Stock market today: Asian shares mostly fall after Wall Street drop

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TOKYO — Asian shares were trading mostly lower on Wednesday after a decline overnight on Wall Street, while Tokyo’s main benchmark momentarily hit another 30-year high.

U.S. shares were set to drift lower with Dow futures down 0.3% at 37,429.00. S&P 500 futures fell 0.5% to 4,775.25.

Japan’s benchmark Nikkei 225 lost earlier gains on profit-taking and finished down 0.4% at 35,477.75. The Nikkei earlier in the day hit a new 34-year high, or the best since February 1990 during the so-called financial “bubble.” Buying had focused on semiconductor-related shares, and a cheap yen helped boost some exporter issues.

Australia’s S&P/ASX 200 slipped 0.3% to 7,393.10. South Korea’s Kospi dropped 2.3% to 2,439.93. Hong Kong’s Hang Seng dove 3.8% to 15,267.70. The Shanghai Composite shed 1.5% to 2,851.78.

Official Chinese data released Wednesday showed that the Chinese economy grew 5.2% for 2023, surpassing the target of “about 5%” that the government had set. That growth was likely helped by 2022’s GDP of just 3% as China’s economy slowed due to COVID-19 and nationwide lockdowns during the pandemic.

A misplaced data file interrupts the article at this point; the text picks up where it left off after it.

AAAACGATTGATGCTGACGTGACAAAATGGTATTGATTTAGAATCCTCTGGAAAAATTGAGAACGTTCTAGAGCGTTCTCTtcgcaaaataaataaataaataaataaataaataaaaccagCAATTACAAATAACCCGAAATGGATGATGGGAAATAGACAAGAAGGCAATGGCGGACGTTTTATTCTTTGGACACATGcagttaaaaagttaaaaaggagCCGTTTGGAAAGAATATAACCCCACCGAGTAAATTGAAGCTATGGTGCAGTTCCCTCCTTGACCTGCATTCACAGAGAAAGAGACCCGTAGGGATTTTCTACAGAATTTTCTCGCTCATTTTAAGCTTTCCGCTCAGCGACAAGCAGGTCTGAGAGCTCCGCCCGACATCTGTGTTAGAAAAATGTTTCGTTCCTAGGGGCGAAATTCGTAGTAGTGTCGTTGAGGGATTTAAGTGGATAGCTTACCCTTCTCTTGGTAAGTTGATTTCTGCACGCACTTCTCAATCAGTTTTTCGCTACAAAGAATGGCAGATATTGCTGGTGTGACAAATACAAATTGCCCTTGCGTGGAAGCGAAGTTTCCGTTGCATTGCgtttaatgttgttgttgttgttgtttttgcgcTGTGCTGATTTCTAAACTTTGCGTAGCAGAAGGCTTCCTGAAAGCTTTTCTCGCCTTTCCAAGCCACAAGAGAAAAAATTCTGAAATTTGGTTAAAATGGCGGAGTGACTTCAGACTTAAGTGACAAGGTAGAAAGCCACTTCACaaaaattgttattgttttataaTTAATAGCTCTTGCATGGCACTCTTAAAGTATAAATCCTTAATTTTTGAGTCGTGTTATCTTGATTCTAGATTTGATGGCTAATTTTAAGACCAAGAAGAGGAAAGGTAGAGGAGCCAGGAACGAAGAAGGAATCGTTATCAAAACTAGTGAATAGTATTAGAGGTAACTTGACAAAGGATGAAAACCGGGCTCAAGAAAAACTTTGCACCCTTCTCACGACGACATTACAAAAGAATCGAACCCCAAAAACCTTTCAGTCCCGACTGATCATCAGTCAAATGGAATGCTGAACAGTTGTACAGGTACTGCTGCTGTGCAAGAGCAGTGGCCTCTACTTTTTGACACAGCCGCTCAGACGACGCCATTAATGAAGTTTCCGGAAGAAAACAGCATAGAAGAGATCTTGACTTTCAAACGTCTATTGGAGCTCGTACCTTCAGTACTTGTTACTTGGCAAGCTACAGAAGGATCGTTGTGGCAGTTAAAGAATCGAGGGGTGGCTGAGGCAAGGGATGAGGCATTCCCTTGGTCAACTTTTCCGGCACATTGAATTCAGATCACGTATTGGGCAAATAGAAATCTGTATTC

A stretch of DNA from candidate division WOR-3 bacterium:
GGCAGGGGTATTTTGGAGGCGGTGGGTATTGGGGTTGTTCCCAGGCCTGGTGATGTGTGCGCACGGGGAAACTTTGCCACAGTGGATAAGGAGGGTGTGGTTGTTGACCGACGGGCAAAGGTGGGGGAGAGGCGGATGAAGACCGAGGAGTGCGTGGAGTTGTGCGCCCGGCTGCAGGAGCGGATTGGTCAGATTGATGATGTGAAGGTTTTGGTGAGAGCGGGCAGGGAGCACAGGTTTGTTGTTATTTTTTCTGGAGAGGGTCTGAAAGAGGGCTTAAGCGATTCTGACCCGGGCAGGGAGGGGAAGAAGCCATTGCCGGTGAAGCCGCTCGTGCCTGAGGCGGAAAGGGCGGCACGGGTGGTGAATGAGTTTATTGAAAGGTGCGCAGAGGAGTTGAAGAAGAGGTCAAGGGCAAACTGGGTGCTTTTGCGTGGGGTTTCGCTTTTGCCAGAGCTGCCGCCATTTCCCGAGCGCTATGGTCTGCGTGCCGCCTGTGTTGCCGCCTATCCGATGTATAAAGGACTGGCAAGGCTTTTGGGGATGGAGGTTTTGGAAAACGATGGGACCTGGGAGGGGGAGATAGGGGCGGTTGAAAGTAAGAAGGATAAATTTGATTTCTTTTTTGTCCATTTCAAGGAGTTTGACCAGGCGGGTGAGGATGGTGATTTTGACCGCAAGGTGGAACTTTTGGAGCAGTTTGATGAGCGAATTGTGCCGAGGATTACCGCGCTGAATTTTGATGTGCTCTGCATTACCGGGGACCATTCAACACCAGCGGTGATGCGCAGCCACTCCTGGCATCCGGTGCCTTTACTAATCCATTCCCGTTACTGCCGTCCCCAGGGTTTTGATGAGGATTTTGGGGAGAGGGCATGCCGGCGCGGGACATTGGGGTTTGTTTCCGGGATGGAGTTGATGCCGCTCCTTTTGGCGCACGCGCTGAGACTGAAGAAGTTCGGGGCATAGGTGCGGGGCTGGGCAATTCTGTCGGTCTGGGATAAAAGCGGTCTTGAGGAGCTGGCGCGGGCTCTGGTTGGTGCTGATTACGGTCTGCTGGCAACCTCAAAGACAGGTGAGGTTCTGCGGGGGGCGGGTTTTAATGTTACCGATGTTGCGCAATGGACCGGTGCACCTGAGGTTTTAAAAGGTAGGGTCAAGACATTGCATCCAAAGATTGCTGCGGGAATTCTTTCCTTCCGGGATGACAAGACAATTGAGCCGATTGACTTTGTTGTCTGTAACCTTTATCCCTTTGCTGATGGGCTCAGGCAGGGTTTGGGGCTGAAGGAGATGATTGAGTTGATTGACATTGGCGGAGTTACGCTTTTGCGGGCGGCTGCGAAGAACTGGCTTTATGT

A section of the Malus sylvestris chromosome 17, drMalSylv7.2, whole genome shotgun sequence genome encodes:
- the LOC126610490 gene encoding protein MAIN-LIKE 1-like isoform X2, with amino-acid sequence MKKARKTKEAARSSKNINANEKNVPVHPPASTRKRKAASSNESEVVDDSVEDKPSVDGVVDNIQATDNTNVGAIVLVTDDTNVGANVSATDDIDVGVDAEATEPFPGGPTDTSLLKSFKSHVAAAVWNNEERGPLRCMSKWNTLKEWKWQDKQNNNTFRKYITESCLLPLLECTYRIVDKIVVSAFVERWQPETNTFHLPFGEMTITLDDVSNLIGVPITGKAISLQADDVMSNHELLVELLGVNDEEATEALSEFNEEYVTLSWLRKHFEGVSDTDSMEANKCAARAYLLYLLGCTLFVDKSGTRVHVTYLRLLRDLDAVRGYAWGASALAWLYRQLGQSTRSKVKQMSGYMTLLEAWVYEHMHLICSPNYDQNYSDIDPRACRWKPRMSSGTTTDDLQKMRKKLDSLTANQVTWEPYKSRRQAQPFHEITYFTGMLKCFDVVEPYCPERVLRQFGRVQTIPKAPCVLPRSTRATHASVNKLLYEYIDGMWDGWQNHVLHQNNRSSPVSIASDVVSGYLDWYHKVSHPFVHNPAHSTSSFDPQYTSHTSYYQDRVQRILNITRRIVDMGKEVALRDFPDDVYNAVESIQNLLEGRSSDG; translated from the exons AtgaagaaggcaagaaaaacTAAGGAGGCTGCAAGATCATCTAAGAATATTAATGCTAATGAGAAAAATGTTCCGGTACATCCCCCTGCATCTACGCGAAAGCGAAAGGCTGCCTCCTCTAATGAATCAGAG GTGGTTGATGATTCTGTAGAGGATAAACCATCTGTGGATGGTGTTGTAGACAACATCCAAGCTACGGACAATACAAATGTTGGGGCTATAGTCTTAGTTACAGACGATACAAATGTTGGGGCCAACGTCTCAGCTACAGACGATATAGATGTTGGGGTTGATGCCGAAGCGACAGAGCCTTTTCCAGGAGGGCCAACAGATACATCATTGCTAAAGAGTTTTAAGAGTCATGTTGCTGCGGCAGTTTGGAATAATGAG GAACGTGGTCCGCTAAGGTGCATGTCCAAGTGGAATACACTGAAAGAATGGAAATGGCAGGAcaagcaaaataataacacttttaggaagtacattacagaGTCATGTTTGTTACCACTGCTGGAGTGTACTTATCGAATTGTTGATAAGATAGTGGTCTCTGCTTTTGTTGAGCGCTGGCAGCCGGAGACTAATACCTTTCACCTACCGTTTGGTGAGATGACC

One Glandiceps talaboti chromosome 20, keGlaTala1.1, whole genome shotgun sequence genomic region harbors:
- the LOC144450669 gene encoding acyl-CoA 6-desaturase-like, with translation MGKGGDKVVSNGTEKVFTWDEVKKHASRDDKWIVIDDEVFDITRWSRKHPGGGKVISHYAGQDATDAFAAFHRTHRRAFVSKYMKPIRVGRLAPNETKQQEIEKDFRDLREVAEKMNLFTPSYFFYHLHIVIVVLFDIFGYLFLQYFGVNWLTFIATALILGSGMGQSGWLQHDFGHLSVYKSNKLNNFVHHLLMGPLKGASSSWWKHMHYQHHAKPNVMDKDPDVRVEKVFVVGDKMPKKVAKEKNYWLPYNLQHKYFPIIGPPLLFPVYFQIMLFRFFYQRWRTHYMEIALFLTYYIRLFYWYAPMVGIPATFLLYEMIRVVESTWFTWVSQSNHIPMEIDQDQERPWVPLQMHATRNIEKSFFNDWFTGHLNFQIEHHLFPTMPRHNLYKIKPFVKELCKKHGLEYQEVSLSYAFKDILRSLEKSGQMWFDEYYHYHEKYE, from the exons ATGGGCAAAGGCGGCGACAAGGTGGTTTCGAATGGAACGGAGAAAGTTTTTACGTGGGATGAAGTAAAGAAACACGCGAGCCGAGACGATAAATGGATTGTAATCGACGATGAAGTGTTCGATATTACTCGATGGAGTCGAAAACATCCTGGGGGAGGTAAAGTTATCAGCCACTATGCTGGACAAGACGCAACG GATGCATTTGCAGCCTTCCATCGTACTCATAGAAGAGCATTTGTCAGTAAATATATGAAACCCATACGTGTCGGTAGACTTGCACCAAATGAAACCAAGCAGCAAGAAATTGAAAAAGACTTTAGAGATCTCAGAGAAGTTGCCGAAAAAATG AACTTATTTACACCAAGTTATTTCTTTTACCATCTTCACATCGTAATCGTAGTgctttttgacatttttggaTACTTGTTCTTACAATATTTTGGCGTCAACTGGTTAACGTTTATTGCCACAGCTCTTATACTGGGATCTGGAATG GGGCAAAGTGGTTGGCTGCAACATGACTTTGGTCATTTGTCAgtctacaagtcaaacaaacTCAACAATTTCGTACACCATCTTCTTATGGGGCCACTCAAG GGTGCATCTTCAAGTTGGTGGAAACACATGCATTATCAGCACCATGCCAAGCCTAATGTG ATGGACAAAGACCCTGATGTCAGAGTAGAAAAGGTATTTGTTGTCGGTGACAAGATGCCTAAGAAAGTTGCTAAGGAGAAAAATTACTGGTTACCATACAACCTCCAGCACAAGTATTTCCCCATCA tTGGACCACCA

“Investors’ expectations for China’s economic growth have declined,” said Stephen Innes, managing partner at SPI Asset Management. “The headwinds facing China’s economy in 2023 have not subsided, and the geopolitical environment may become more contentious.”

Investors were keeping their eyes on upcoming earnings reports, as well as potential moves by the world’s central banks, to gauge their next moves.

Companies across the S&P 500 are likely to report meager growth in profits for the fourth quarter from a year earlier, if any, if Wall Street analysts’ forecasts are to be believed. Earnings have been under pressure for more than a year because of rising costs amid high inflation.

But optimism is higher for 2024, where analysts are forecasting a strong 11.8% growth in earnings per share for S&P 500 companies, according to FactSet. That, plus expectations for several cuts to interest rates by the Federal Reserve this year, have helped the S&P 500 rally to 10 winning weeks in the last 11. The index remains within 0.6% of its all-time high set two years ago

For now, traders are penciling in many more cuts to rates through 2024 than the Fed itself has indicated. That raises the potential for big market swings around each speech by a Fed official or economic report.

In energy trading, benchmark U.S. crude lost 56 cents to $71.84 a barrel. Brent crude, the international standard, fell 51 cents to $77.78 a barrel.

In currency trading, the U.S. dollar edged up to 147.86 Japanese yen from 147.09 yen. The euro cost $1.0859, down from $1.0880.


AP Business Writer Stan Choe in New York contributed to this report.


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